Sound vaguely familiar? That would have been the correct political line if, say, a bunch of Lebanese kids had ripped through Bondi. The usual newspaper hysterics and radio drama queens would have been denouncing muftis and mullahs, howling for the head of Sheik Hilaly, of the Lakemba mosque, and savaging poor old Keysar Trad, of the Lebanese Muslim Association, for his sins and the failings of multiculturalism.

Curiously, that doesn't seem to have happened in this case. There has been some muttering about "elite" private school students "who should know better", but that's about it. Double standards, I fear. I call on the Pope to speak out.

APART from a few die-hard conspiracy theorists, nobody now believes the libellous fantasy that the Defence Force - most particularly the navy - wilfully ignored the sinking of the refugee boat Siev-X with its loss of 353 souls off Java last year.

There has been yet another bureaucratic delay in releasing the report of the all-party Senate committee examining that tragedy, but I hear that the ADF will come out clean with both Government and Opposition. As so it should.

But it ain't over yet. This week Labor's Senate leader, John Faulkner, the most remorseless inquisitor in the parliament, raised the intriguing idea that Siev-X may have been sabotaged before it left port to ensure that it foundered on its miserable voyage.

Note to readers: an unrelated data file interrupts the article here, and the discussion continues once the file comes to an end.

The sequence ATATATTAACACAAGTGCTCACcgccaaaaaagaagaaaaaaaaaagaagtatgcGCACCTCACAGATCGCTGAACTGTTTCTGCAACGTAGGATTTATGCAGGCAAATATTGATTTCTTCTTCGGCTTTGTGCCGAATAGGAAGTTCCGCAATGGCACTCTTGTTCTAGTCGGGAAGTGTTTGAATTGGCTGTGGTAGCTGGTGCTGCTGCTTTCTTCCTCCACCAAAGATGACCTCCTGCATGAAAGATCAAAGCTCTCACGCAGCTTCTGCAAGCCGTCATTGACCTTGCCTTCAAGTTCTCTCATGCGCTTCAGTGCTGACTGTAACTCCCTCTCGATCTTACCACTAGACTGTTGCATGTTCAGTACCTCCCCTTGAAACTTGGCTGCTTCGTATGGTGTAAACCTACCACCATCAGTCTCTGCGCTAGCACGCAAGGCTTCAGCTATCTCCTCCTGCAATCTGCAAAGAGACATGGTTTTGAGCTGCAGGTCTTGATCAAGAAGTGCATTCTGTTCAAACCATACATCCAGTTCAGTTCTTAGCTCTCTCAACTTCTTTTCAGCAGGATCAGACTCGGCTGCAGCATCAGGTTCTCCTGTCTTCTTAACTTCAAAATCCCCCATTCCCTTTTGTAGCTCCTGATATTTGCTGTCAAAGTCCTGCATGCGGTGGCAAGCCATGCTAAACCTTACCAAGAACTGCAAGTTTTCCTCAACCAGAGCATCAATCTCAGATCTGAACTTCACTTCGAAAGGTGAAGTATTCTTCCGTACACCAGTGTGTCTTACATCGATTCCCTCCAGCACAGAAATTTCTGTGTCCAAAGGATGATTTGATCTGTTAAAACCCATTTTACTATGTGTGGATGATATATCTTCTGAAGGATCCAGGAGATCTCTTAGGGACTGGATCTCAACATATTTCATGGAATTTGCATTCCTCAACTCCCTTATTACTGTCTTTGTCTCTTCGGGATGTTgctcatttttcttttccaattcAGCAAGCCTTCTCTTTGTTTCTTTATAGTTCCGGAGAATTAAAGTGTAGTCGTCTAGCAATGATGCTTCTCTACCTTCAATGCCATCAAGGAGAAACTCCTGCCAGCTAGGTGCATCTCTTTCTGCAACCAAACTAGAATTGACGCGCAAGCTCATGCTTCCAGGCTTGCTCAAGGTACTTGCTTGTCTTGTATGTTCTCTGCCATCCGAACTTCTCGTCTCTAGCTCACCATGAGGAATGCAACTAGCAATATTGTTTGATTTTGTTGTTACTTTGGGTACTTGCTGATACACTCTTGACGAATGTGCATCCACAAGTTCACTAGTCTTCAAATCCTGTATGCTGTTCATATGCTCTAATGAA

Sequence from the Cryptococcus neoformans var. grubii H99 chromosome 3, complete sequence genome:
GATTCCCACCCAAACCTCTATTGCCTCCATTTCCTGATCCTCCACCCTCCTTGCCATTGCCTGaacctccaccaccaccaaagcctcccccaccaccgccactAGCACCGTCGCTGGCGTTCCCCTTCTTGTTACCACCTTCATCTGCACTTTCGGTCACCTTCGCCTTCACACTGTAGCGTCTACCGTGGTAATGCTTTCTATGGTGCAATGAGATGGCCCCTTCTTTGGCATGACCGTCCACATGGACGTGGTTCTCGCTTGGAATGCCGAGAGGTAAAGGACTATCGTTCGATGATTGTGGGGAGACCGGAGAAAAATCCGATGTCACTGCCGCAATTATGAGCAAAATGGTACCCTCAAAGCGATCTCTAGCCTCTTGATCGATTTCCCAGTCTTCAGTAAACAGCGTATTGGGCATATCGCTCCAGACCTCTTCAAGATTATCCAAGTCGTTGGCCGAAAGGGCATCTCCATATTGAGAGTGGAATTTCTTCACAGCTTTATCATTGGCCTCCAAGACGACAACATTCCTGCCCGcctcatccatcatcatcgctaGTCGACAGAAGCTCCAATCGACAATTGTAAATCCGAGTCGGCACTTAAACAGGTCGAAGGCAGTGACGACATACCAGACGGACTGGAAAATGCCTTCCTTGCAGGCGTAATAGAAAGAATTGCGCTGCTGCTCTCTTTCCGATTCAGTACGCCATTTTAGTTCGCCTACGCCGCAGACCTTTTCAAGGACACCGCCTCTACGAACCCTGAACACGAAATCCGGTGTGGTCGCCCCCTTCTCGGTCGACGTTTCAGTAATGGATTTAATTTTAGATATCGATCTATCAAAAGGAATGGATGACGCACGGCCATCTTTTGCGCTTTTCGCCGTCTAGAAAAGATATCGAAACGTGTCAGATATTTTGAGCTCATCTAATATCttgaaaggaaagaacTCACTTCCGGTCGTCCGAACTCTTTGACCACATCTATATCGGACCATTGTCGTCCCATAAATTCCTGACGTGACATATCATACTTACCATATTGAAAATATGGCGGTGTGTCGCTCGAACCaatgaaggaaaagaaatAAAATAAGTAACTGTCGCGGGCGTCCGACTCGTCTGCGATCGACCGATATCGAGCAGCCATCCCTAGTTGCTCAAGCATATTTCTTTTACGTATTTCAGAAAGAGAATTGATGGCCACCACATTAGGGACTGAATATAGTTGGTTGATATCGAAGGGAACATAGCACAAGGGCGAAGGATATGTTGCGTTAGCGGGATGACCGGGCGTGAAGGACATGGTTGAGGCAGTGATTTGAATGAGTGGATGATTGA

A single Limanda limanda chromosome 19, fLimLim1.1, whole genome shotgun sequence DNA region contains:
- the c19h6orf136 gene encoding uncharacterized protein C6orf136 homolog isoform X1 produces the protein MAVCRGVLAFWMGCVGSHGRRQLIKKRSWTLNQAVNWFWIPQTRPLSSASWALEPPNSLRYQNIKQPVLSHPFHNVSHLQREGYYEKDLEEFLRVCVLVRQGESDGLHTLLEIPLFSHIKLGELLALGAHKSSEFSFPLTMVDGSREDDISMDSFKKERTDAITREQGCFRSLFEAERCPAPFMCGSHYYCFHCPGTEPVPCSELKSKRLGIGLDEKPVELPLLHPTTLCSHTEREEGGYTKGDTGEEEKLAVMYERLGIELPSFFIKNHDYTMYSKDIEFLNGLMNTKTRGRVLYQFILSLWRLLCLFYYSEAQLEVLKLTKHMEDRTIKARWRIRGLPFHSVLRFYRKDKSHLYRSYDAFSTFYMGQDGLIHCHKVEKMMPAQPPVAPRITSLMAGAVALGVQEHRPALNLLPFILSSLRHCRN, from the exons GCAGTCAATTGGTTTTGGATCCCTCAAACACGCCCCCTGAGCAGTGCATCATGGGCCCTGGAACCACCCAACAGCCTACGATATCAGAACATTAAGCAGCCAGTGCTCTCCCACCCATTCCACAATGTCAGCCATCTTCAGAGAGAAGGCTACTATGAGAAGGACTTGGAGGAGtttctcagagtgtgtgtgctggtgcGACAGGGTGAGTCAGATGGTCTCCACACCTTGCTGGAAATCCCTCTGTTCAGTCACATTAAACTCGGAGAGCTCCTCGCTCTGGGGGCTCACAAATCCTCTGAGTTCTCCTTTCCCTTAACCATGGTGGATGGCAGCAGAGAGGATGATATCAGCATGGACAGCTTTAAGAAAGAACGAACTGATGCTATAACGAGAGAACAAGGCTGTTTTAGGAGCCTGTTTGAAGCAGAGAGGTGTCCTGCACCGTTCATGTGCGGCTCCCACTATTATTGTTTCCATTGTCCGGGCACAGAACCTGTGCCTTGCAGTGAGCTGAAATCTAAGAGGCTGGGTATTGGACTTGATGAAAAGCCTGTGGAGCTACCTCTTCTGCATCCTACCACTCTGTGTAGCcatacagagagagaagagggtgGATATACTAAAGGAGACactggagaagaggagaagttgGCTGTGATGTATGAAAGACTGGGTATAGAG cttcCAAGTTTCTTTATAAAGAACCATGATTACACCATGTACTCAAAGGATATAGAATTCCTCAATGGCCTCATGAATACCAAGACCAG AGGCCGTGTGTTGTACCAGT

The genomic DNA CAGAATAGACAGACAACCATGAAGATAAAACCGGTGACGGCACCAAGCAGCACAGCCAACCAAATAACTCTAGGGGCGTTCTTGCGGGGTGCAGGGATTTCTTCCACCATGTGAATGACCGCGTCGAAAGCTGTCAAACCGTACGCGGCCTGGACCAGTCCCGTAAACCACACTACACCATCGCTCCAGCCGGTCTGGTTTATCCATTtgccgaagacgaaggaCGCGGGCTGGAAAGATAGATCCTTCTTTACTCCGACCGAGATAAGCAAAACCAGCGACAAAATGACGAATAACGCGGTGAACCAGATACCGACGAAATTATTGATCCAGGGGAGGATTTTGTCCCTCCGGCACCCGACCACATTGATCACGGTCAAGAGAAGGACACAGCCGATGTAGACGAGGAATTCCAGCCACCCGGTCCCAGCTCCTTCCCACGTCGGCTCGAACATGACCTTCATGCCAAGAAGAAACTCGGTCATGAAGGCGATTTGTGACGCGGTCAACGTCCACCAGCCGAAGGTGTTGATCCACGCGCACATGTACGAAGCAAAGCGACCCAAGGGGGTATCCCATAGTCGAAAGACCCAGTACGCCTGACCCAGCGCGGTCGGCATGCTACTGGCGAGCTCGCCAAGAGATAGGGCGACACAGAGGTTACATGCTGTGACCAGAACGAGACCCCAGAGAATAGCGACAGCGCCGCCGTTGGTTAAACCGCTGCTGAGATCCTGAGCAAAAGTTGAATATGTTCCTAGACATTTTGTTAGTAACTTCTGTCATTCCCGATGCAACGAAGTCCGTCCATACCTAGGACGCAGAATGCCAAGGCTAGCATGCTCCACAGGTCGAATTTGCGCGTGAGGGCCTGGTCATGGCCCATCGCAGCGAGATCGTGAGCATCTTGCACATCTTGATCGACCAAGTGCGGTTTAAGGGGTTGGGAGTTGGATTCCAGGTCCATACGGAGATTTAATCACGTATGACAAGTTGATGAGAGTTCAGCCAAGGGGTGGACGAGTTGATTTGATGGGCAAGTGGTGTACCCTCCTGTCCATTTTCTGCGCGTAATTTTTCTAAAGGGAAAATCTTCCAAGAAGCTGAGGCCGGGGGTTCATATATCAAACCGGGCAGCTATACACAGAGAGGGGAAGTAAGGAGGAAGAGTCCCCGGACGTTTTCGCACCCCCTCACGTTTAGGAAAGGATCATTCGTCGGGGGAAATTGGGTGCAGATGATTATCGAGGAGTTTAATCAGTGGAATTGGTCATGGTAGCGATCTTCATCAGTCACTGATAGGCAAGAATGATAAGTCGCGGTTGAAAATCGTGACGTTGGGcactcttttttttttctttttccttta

On Wednesday he asked if a former Federal Police informant in Indonesia, one Kevin Enniss, had sabotaged people-smuggling vessels and if the Government knew of "sabotaging practices" and other "disruption activities". We have previously heard, and it has been confirmed, that Enniss was paid at least $25,000 by the AFP for largely unspecified services.

Naturally there were cries of horror at such frightfulness. "An outrageous slur," said the Justice Minister, Senator Ellison. "A grubby attempt to point-score."

Philip Ruddock and Downer of Baghdad climbed into Faulkner as well. "Anybody would know" that no Australian government would sabotage a boat, shrilled Alexander the Great.

Ahem. Anybody would know that no Australian government would lie about refugees tossing their children overboard, too.

Morning glory nothing for irksome majority to make light of

There was a sea mist when I went to Palm Beach just after sunrise last Tuesday, a lovely curtain of palest grey lowered over Pittwater and across the sandy spit that joins the rock of the Barrenjoey headland to the rest of Australia.

Mist is what the weather bureau called it, although it looked rather more substantial, like a bank of fog or low cloud reaching out to the horizon. A rainbow curved up through it, though dimly, and mighty Barrenjoey was hidden from even 100 metres back down the sand.

You don't often see this sort of thing in our latitude, and it was stunning. I took the surf ski and paddled into it, alone save for a pair of cormorants which scared the living bejesus out of me by suddenly surfacing dead ahead.

Daylight saving will take this beauty away from us morning people. Again. In another month the tyranny of the majority rules once more, the clocks go forward, and we lose a precious hour of peaceful dawn before the daily rat-race begins.

If I were running NSW, I would be turning the clocks back an hour in October. A lost cause, I know, but I am not going quietly.